Computed tomography (CT) of the spine is a special noninvasive X-ray scan used to detect and diagnose health problems associated with the spinal column. Spine CT can be used to determine if the spinal column has been damaged due to trauma or deterioration. Since CT scans are performed quickly, they can be used in emergency situations to detect internal injury or bleeding.
Your doctor may order a spine CT with intravenous (IV) contrast. This allows for better visualization of blood vessels and other structures. Please refer to the Computed Tomography section for more details about CT scanning and the associated risks and benefits.
Doctors order a spine CT to evaluate any symptoms that might be caused by a spine disorder. One of the most common reasons for spine CT scan is to evaluate the spine after trauma. Disorders of the spine that can be evaluated by spine CT include:
- Fracture – Vertebrae can be evaluated for fracture, especially after injury.
- Disc disease – A herniated intervertebral disc can cause pain. CT scan can detect disc herniation.
- Osteoporosis – Commonly referred to as “thinning of the bones.” Spine CT can help visualize the severity of osteoporosis and any associated bone fractures.
- Tumors – Spine CT can identify tumors in the spine, including cancers that have spread (called metastases or metastatic disease) from other parts of the body.
- Infection – Collections of infected fluid (abscess) can be detected by CT scan.
- Stenosis – Narrowing of the spinal canal.
- Degenerative disease – Spine CT can help evaluate arthritic changes in the spinal column.
Spine CT may also be performed when preparing for surgery, radiation therapy or biopsy. Also, spine CT can be used to guide the drainage of an abscess.
- Spine CT scan is fast, noninvasive and painless. It can be useful in emergency situations and can even be life-saving when diagnosing internal injury or bleeding.
- In a single scan, spine CT can evaluate structures, organs, soft tissue, bones and blood vessels.
- Unlike MRI, if you have metal in your body (shrapnel, bullets, needles, etc.) or an implanted medical device, you can still have a spine CT since no magnets are used in the procedure.
- X-rays used in CT scans have no immediate side effects and do not remain in the body.
- Excessive radiation can increase the risk for cancer. However, the amount of radiation received from spine CT alone is unlikely to cause cancer or increase cancer risk significantly.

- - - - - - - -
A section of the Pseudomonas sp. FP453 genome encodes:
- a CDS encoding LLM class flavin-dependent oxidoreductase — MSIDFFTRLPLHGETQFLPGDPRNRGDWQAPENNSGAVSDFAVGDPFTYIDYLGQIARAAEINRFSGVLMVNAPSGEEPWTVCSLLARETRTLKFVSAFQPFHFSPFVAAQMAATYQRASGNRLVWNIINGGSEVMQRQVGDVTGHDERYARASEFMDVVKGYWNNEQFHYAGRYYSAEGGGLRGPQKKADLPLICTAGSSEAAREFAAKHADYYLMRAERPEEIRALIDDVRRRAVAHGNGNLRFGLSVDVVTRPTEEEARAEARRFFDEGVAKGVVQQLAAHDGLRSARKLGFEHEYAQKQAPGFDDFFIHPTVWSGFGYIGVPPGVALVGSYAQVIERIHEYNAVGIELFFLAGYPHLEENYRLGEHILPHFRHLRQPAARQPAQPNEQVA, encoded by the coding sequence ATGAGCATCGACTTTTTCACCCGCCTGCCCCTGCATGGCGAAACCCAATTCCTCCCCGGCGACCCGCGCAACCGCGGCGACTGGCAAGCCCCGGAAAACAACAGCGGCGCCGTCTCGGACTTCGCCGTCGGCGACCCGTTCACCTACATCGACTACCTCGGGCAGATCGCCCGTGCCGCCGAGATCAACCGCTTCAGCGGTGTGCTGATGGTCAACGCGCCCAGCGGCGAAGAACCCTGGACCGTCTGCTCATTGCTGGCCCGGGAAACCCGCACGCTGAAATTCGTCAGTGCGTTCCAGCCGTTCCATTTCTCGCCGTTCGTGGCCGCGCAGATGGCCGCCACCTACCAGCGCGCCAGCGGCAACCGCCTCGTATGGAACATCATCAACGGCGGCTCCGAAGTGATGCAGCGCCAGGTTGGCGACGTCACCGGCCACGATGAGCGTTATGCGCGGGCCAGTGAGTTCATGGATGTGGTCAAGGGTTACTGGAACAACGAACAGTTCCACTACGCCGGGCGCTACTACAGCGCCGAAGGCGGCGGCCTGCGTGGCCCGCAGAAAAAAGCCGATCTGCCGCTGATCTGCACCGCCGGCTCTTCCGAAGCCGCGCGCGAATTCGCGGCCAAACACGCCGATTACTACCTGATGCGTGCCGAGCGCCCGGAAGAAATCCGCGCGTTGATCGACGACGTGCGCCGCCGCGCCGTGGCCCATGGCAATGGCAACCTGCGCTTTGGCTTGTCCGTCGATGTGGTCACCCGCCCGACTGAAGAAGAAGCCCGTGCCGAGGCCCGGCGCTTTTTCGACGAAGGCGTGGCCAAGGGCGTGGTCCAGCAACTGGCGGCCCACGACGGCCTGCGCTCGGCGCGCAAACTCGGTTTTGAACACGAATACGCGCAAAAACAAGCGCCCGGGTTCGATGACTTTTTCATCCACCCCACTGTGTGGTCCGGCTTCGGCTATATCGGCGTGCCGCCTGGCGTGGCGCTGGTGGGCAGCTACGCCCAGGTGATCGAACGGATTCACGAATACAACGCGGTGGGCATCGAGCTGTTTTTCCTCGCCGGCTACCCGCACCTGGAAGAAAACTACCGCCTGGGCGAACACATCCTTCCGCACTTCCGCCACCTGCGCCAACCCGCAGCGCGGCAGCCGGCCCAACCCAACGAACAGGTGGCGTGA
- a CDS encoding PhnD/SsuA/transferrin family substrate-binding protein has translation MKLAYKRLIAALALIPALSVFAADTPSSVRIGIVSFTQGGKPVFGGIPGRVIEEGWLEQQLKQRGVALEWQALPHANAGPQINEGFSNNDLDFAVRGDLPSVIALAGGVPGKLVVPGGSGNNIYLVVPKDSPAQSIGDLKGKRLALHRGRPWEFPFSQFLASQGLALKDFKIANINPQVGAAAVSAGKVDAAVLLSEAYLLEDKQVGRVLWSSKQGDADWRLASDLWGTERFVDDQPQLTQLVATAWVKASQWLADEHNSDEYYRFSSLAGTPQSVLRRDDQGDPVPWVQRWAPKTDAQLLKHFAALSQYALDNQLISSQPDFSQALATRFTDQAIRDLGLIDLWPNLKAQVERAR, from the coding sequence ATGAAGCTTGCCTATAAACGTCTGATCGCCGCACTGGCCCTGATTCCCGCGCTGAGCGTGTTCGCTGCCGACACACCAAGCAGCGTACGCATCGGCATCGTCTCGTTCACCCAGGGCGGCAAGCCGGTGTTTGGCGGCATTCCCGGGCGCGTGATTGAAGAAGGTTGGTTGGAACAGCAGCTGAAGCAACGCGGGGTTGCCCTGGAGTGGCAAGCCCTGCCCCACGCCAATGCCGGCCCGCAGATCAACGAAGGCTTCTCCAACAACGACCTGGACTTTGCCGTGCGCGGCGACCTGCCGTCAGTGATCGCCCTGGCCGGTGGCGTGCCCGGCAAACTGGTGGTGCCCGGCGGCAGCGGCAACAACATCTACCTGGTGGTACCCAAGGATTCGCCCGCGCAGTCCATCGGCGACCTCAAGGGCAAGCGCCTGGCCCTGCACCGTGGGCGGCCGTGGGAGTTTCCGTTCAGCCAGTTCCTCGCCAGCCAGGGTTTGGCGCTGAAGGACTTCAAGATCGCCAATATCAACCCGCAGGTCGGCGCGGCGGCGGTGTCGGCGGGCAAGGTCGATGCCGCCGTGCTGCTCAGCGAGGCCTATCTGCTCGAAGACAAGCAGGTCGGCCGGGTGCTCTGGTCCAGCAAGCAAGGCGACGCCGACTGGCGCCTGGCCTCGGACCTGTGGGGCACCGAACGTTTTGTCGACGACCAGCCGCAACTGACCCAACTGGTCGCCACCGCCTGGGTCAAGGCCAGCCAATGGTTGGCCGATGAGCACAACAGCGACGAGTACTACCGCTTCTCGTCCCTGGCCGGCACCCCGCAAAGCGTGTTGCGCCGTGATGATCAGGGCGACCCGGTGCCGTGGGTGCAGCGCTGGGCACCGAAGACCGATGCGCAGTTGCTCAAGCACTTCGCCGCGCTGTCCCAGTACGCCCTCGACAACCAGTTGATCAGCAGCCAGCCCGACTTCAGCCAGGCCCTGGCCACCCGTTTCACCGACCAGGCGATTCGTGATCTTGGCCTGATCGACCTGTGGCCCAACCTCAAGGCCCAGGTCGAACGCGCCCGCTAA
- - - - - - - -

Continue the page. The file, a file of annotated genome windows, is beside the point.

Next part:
- If you have a history of allergy to iodine-based contrast, you may need to take a steroid medication up to 12 hours before CT. Inform you doctor if you have any contrast allergies.
- If you have a history of kidney dysfunction or failure, contrast may worsen your kidney function. Consult with your doctor about this risk if you have kidney disease.
- Pregnant women should be aware of the risk of radiation to the developing child. Doctors may recommend a different test instead of CT. For more details, please refer to the section What if I am pregnant? Can I still have a CT scan? below.
- If you are, or think you are pregnant, be sure to notify your doctor or technologist before undergoing a CT scan. The amount of radiation received during a CT scan is unlikely to harm you or your baby. However, in general, CT scans are not recommended in pregnant women. In every case, the mother’s health must be considered as well. The benefit to the pregnant woman of having the CT scan to diagnose an illness may outweigh the small amount of risk to the baby from a low-dose CT scan.The part of your body being scanned should also be considered. For example, brain CT exposes the unborn baby to little or no radiation. Even if the fetus is directly exposed to CT scan radiation (such as in CT scans of the abdomen or pelvis), the increased risk of developing cancer later in life is one in 1000. Some doctors may recommend another type of exam (ultrasound or MRI) to avoid exposing your baby to radiation.The ACR states that current information suggests breastfeeding is safe after the use of intravenous contrast. Please discuss your breastfeeding options with your medical provider.For more information on contrast, please see About CT Contrast.